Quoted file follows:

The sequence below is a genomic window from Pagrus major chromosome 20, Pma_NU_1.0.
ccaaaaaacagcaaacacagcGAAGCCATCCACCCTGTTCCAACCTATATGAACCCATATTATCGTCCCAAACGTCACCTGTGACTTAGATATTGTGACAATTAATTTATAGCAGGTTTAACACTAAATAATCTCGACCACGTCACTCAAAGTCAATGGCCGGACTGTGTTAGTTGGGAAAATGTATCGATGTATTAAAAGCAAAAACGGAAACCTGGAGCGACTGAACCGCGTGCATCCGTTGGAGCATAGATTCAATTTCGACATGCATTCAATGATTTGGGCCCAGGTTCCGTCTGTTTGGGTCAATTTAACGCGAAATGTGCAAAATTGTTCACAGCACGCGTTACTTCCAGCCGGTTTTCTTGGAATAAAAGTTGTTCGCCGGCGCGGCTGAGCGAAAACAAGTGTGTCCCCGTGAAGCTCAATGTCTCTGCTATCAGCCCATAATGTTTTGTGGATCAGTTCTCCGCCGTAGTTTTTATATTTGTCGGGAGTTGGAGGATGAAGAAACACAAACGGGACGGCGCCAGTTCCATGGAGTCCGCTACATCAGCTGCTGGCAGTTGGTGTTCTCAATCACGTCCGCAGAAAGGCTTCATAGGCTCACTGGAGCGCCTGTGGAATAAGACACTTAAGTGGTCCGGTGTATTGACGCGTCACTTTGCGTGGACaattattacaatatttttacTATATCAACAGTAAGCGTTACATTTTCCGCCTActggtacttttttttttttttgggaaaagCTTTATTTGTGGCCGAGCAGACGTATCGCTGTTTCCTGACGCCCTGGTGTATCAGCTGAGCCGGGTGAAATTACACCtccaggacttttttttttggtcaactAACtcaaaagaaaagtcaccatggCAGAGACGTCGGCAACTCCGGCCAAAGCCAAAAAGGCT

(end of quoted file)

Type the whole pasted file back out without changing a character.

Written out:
The sequence below is a genomic window from Pagrus major chromosome 20, Pma_NU_1.0.
ccaaaaaacagcaaacacagcGAAGCCATCCACCCTGTTCCAACCTATATGAACCCATATTATCGTCCCAAACGTCACCTGTGACTTAGATATTGTGACAATTAATTTATAGCAGGTTTAACACTAAATAATCTCGACCACGTCACTCAAAGTCAATGGCCGGACTGTGTTAGTTGGGAAAATGTATCGATGTATTAAAAGCAAAAACGGAAACCTGGAGCGACTGAACCGCGTGCATCCGTTGGAGCATAGATTCAATTTCGACATGCATTCAATGATTTGGGCCCAGGTTCCGTCTGTTTGGGTCAATTTAACGCGAAATGTGCAAAATTGTTCACAGCACGCGTTACTTCCAGCCGGTTTTCTTGGAATAAAAGTTGTTCGCCGGCGCGGCTGAGCGAAAACAAGTGTGTCCCCGTGAAGCTCAATGTCTCTGCTATCAGCCCATAATGTTTTGTGGATCAGTTCTCCGCCGTAGTTTTTATATTTGTCGGGAGTTGGAGGATGAAGAAACACAAACGGGACGGCGCCAGTTCCATGGAGTCCGCTACATCAGCTGCTGGCAGTTGGTGTTCTCAATCACGTCCGCAGAAAGGCTTCATAGGCTCACTGGAGCGCCTGTGGAATAAGACACTTAAGTGGTCCGGTGTATTGACGCGTCACTTTGCGTGGACaattattacaatatttttacTATATCAACAGTAAGCGTTACATTTTCCGCCTActggtacttttttttttttttgggaaaagCTTTATTTGTGGCCGAGCAGACGTATCGCTGTTTCCTGACGCCCTGGTGTATCAGCTGAGCCGGGTGAAATTACACCtccaggacttttttttttggtcaactAACtcaaaagaaaagtcaccatggCAGAGACGTCGGCAACTCCGGCCAAAGCCAAAAAGGCT